For some of you, this may seem very basic.  For others, hopefully it will serve as an eye-opener or even just a useful refresher.  I got the inspiration to write this after seeing two different news articles on bonds.  They both made the same underlying point but used completely different words: "higher" and "lower."

From a bond market participant's point of view, when bonds are "stronger," they're moving higher in price and lower in yield.  When they're weaker, the opposite is true.  This is just about the only thing you should take for granted when digesting bond market news here and elsewhere.  Even then, this requires knowing that you're in the presence of bond-market-focused journalists (safe bet here).

Things get trickier as we explore other combinations of sources and verbiage.  In fact, even among bond people, "higher" and "lower" aren't always used the same way.  The more institutional the source (i.e. analysts at big name firms writing for institutional investors), the more likely they are to use "higher" to refer to PRICES.  Thus "higher" = "stronger" = "lower yields."  Frustratingly enough, many of those institutional sources will also lapse and use those words in the opposite way to refer to yields.  I personally think it's much more intuitive to simply talk about rates/yields moving higher or lower, but in any case, I attempt to always specify whether I'm talking about yields/rates vs PRICE.

If you're reading an article from a mainstream news outlet--especially if the author isn't a dedicated bond person--chances increase exponentially that "strength," "improvement," and "gains" may be used to refer to bond YIELDS moving higher.  They're thinking about bond yields in terms of an investment that's going to pay better over time.  This is commonly seen in stock-focused articles comparing stock returns to bond yields.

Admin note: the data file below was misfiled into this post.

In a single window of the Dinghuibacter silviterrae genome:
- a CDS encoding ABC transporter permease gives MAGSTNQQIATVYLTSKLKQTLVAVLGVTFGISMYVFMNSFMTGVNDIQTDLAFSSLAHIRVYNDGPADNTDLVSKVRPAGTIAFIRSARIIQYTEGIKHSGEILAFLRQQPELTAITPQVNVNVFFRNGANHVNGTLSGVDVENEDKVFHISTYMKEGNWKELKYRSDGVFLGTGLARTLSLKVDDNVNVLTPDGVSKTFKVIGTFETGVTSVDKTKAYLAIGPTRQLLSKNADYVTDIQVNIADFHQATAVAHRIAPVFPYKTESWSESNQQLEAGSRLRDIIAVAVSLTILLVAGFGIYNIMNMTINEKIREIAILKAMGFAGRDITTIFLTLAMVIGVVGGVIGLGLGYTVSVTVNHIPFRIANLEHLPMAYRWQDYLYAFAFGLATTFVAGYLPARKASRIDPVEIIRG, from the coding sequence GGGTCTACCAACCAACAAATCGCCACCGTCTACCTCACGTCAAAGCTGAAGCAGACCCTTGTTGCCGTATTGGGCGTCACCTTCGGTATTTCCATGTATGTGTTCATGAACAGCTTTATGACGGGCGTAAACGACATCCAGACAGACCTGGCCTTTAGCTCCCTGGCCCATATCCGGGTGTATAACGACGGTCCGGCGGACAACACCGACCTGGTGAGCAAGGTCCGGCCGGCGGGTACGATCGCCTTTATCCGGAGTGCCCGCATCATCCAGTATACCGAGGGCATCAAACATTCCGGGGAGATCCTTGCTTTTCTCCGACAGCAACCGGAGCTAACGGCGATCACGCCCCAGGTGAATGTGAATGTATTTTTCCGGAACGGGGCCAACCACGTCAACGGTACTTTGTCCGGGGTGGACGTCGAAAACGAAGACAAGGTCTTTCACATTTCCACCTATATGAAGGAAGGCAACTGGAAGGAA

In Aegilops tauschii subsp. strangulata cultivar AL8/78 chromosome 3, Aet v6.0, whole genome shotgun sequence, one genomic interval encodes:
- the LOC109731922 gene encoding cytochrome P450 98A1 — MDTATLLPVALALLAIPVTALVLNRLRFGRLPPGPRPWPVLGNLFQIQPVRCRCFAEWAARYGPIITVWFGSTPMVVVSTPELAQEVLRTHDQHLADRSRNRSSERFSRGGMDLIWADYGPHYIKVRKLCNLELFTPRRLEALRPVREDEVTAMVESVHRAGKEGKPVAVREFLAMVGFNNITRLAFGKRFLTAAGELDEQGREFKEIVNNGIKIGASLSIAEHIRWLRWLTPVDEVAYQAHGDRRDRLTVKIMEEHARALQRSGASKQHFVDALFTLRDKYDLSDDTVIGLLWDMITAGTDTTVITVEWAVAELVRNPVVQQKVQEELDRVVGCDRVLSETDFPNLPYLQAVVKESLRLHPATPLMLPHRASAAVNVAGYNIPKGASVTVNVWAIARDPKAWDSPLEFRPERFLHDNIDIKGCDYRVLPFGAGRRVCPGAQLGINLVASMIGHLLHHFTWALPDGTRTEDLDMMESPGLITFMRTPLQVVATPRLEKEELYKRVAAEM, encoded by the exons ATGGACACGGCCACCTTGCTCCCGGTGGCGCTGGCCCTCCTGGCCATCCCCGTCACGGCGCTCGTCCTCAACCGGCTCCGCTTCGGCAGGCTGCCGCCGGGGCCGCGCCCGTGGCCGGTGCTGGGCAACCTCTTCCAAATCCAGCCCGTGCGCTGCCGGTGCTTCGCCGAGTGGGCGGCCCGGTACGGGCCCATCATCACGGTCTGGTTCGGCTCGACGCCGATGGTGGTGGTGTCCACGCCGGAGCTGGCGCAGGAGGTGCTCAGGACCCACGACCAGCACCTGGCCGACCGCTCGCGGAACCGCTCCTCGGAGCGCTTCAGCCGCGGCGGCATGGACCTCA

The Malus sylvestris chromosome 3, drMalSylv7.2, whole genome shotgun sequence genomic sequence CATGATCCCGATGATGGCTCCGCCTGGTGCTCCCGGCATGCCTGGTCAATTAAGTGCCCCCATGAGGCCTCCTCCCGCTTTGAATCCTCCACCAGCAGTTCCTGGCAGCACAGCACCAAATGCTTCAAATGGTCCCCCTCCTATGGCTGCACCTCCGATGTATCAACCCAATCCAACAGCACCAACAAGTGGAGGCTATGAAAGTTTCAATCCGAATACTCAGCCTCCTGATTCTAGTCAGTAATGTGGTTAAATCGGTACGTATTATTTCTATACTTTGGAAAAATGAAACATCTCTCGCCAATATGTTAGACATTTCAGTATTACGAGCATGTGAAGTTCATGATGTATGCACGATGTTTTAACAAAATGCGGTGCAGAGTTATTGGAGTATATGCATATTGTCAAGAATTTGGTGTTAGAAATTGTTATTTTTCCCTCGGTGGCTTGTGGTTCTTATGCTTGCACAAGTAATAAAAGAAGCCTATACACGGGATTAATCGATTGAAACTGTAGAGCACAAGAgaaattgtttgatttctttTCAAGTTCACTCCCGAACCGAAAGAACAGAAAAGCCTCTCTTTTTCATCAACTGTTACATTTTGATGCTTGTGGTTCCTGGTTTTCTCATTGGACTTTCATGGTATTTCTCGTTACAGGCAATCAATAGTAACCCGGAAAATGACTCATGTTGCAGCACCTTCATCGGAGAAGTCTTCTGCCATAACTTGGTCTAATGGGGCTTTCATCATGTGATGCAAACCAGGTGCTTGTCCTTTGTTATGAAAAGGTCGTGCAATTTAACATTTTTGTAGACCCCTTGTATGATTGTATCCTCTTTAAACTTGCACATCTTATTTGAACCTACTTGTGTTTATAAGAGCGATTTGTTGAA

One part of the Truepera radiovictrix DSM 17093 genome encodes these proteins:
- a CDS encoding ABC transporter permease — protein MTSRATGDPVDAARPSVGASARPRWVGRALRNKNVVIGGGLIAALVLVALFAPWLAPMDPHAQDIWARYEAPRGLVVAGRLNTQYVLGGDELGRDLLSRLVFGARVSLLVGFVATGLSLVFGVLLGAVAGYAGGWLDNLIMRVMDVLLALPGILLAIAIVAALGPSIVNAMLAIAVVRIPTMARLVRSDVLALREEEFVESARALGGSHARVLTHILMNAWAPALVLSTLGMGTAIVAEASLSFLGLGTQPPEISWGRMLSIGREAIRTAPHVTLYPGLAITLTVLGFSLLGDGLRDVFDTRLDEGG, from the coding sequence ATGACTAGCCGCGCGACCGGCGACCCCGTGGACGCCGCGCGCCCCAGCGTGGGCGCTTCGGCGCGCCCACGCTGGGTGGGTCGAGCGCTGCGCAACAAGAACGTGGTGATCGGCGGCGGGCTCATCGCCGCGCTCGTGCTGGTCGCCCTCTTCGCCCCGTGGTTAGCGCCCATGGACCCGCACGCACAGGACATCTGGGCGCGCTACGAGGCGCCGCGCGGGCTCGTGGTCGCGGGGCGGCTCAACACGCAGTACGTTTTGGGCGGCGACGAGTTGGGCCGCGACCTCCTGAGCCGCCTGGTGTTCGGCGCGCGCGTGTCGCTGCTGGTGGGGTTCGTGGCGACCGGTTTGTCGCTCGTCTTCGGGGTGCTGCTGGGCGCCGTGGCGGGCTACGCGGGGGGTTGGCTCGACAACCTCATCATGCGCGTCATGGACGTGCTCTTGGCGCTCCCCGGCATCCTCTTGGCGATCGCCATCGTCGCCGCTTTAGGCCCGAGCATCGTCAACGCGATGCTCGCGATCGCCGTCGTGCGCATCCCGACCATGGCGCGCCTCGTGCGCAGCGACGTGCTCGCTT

In any event, unless the author specifically states the direction of prices and yields, you may need to use some context clues to make sure you know exactly what they're saying.  When in doubt, feel free to ask the MBS Live community in the live chat channel.

Moving on to today's data and events, the bigger-ticket reports both hit at 10am with Consumer Confidence and New Home Sales.  These aren't typically huge market movers, but they're the best we have today, apart from fiscal developments, geopolitical headlines, or something similarly 'unscheduled.'  The 2yr Treasury auction kicks off this week's auction supply, but the 5 and 7yr auction in the coming days are much more relevant for the rates we're concerned with (2 and 3yr auction rarely move 10yr yields and MBS). 

MBS Pricing Snapshot
Pricing shown below is delayed, please note the timestamp at the bottom. Real time pricing is available via MBS Live.
FNMA 3.5
103-10 : -0-02
10 YR
2.2357 : +0.0157
Pricing as of 9/26/17 9:03AMEST

Tomorrow's Economic Calendar
Time Event Period Forecast Prior
Tuesday, Sep 26
9:00 CaseShiller 20 mm nsa (%) Jul 0.7 0.7
10:00 Consumer confidence * Sep 120.0 122.9
10:00 New home sales-units mm (ml)* Aug 0.588 0.571
10:00 New home sales chg mm (%)* Aug 3.3 -9.4
13:00 2-Yr Note Auction (bl) 26